# Span of an orthogonal basis of an hermitian matrix constructed using eigenvectors

If $A \in \mathbb{C}^{n \times n}$ is hermitian, then all it's eigenvalues are real and eigenvectors of different eigenspaces are orthogonal. Left to prove is the fact that there exists an orthonormal Basis $\{ \ v_1 \ v_2 \ \dots \ v_n \ \}$ of eigenvectors of $A$.

In every eigenspace, I can construct an orthonormal basis using the Gram-Schmidt algorithm. Since the eigenvectors of different eigenspaces are orthogonal, all left to prove is that this basis spans $\mathbb{C}^{n \times n}$ - the geometric multiplicity of every eigenvalue must be equal to it's algebraic multiplicity.

Let's try induction over $n$:

$n = 1: \xi_1 v_1 = 0 \implies \xi_1 = 0 \quad \text{since, per Definition} \quad v_1 \neq 0$

This is where I am stuck - I don't know how to prove that adding an eigenvector from an orthogonal basis from one of the eigenspaces still implies that $\Sigma_{i = 1}^{n+1} \xi_i v_i = o\implies \forall i: \xi_i = 0$. It is easy enough when for $1 \leq i \leq n: \lambda_{n+1} \neq \lambda_i$. Can somebody point me in the right direction for the other case?

Here is a standard argument.

Let $\lambda$ be an eigenvalue of $A$, and $v$ be an associated eigenvector. Set $E=span\left\{ v\right\}$ and $E^{\perp}$ be the orthogonal complement, i.e., \begin{alignat*}{1} E^{\perp} & =\left\{ u\in\mathbb{C}^{n}\mid\left\langle u,v\right\rangle =0\right\} . \end{alignat*} $E$ and $E^{\perp}$ are both invariant under $A$. To see that $E^{\perp}$ is $A$-invariant, let $u\in E^{\perp}$ then \begin{align*} \left\langle Au,v\right\rangle & =\left\langle u,A^{*}v\right\rangle =\left\langle u,Av\right\rangle =\left\langle u,\lambda v\right\rangle =0. \end{align*}

Now the restriction of $A$ to $E^{\perp}$ is also Hermitian, so by repeating the above argument, there exist $\lambda_{1},\cdots,\lambda_{n}$ and $v_{1},\cdots,v_{n}$ such that $Av_{j}=\lambda_{j}v_{j}$.

The $\lambda_{j}$'s are not necessarily distinct. By construction, $v_{j}$'s are mutually orthogonal.

• Does $A^*$ denote the hermitian transpose of $A$? Jan 18, 2017 at 11:52
• How do you prove that $A$ restricted to $E^\perp$ Hermetian? Isn't $A$ without $v_n$ not a square matrix anymore? It is similar to a hermitian matrix, since I can construct an orthonormal basis for $E^\perp$, but I would have to show that the properties of the eigenbasis of the similar matrix hold for the original matrix. Jan 18, 2017 at 12:07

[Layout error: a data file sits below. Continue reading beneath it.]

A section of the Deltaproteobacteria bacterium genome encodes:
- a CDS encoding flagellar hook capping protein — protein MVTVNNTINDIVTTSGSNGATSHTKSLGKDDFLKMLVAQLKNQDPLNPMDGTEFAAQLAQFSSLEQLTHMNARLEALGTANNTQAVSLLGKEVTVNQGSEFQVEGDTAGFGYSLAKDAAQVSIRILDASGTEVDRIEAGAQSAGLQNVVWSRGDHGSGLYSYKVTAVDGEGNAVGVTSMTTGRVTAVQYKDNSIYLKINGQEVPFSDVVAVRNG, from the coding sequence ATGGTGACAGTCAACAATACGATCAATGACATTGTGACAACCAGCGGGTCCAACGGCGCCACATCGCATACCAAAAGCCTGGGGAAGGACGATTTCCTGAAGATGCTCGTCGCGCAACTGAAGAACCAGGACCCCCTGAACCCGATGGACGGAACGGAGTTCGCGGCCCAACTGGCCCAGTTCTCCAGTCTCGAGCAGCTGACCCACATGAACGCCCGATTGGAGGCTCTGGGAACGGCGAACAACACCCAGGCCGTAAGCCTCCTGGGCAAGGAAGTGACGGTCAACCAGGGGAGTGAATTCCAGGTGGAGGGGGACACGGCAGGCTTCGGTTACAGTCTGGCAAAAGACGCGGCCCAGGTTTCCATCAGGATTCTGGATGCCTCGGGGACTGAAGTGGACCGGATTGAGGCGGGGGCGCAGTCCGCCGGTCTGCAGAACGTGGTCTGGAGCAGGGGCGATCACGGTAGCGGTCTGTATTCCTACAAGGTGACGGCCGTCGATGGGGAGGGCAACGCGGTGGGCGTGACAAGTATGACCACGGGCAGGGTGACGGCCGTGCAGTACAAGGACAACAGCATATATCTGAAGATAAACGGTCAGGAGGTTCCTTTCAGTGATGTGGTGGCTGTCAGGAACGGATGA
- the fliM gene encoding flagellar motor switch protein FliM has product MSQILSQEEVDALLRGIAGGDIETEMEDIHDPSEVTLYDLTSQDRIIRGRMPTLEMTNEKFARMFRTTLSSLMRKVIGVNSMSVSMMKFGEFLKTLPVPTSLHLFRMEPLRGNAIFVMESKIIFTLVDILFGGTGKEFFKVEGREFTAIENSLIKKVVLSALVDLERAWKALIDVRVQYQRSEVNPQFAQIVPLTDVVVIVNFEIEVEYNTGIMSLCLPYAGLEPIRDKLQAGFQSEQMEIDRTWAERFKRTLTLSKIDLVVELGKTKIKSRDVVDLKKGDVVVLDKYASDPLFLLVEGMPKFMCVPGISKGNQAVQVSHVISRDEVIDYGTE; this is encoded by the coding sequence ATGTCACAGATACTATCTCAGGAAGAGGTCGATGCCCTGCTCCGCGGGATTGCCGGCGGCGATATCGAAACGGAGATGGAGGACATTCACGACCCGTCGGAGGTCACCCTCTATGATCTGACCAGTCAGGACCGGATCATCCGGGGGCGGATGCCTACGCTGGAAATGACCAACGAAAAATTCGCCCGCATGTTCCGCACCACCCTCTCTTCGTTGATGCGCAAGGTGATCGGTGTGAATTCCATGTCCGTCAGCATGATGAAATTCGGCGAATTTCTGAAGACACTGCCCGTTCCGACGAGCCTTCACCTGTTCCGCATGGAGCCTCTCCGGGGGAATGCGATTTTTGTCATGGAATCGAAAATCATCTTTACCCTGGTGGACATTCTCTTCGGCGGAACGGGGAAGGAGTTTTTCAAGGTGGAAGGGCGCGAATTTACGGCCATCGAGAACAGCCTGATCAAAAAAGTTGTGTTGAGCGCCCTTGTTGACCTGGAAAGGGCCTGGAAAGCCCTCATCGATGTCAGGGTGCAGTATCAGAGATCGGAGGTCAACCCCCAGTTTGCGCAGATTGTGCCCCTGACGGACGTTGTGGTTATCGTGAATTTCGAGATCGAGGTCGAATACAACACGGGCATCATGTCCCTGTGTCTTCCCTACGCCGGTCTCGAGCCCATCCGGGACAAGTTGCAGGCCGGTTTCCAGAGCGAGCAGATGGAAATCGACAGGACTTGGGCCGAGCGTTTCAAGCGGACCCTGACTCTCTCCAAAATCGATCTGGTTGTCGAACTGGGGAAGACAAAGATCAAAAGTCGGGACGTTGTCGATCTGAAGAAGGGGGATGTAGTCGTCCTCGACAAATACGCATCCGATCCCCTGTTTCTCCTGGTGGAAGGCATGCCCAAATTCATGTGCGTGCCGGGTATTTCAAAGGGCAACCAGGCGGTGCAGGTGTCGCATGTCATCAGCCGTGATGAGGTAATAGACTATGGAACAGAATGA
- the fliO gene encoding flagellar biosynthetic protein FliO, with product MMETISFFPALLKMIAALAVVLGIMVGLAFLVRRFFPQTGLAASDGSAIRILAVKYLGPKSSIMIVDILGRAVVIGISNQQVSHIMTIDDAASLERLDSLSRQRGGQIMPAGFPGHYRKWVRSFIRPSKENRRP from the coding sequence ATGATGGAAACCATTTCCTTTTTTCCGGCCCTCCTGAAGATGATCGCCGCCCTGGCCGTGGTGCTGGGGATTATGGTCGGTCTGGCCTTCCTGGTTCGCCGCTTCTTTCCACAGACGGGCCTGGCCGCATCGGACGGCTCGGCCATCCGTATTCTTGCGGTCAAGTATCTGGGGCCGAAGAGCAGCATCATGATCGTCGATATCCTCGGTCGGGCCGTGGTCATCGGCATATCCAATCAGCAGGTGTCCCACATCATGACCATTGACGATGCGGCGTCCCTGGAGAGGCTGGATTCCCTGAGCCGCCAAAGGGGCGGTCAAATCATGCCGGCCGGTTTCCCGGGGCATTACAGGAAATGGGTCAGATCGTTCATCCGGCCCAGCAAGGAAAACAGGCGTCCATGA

This is based on Schur triangularization theorem: every square matrix is unitarily similar to a triangular matrix. More explicitly, if $A$ is a square matrix (over the complex numbers), there exist $U$ unitary (that is, $UU^H=I$) and $T$ upper triangular such that $$A=UTU^H$$ (Here $A^H$ denotes the Hermitian transpose.)

Suppose $A$ is normal, that is, $AA^H=A^HA$; then we have $$UTU^HUT^HU^H=UT^HU^HUTU^H$$ so $UTT^HU^H=UT^HTU^H$ and, finally, $$TT^H=T^HT$$ Actually, $T$ must be diagonal: write $T$ as a block matrix $$T=\begin{bmatrix}t & v^H \\ 0 & T_1\end{bmatrix}$$ where the upper left block is $1\times 1$ and the lower right block is $(n-1)\times(n-1)$; then $$TT^H= \begin{bmatrix}t & v^H \\ 0 & T_1\end{bmatrix} \begin{bmatrix}\bar{t} & 0^H \\ v & T_1^H\end{bmatrix}= \begin{bmatrix} t\bar{t}+v^Hv & v^HT_1 \\ T_1v & T_1T_1^H \end{bmatrix}$$ whereas $$T^HT= \begin{bmatrix}\bar{t} & 0^H \\ v & T_1^H\end{bmatrix} \begin{bmatrix}t & v^H \\ 0 & T_1\end{bmatrix}= \begin{bmatrix} \bar{t}t & \bar{t}v^H \\ tv & vv^H+T_1^HT_1 \end{bmatrix}$$ whence $v^Hv=0$, which implies $v=0$; therefore $T_1T^H=T_1^HT_1$ and induction ends the proof.

A Hermitian matrix is obviously normal.

• So, since $A$ is normal and I can construct a similar matrix $T$ which is diagonal, $T = \Lambda$ and $U$ is the matrix constructed from eigenvectors of $A$? Jan 18, 2017 at 12:25
• @ThreeFx Yes, certainly. Just take orthonormal bases for the eigenspaces with dimension $>1$. For those of dimension $1$ there's no problem, because eigenvectors relative to different eigenvalues are orthogonal. Jan 18, 2017 at 12:26
• And I have to norm the eigenvector when the dimension is 1. But I get it now, thanks! Jan 18, 2017 at 12:28

You have, that the eigenvectors and generalized eigenvectors form a invariant subspace $U$, that is there exists a matrix $X$, s.t. $AU=UX$. Since there is definiatly a eigenvector in there, you have the first collumn of $X$ as a multiple of $e_1$.

It is definiatly possible to form a orthogonal-basis of $U$, so that you can determine $X=U^HAU$. If $A=A^H$ you can conjugate-transpose that equation and get $X^H=(U^HAU)^H = U^HAU = X$. So $X$ has to be itself hermitian.

Since the first collumn of $X$ has only one nonzero component in the diagonal, the same goes for the first collumn, meaning ever other vector of $U$ (forming $\underline{U}$) will be mapped into $\underline{U}$.

From there on, you can use induction to prove by this, that $X$ is diagonal and every vector in $U$ is as eigenvector.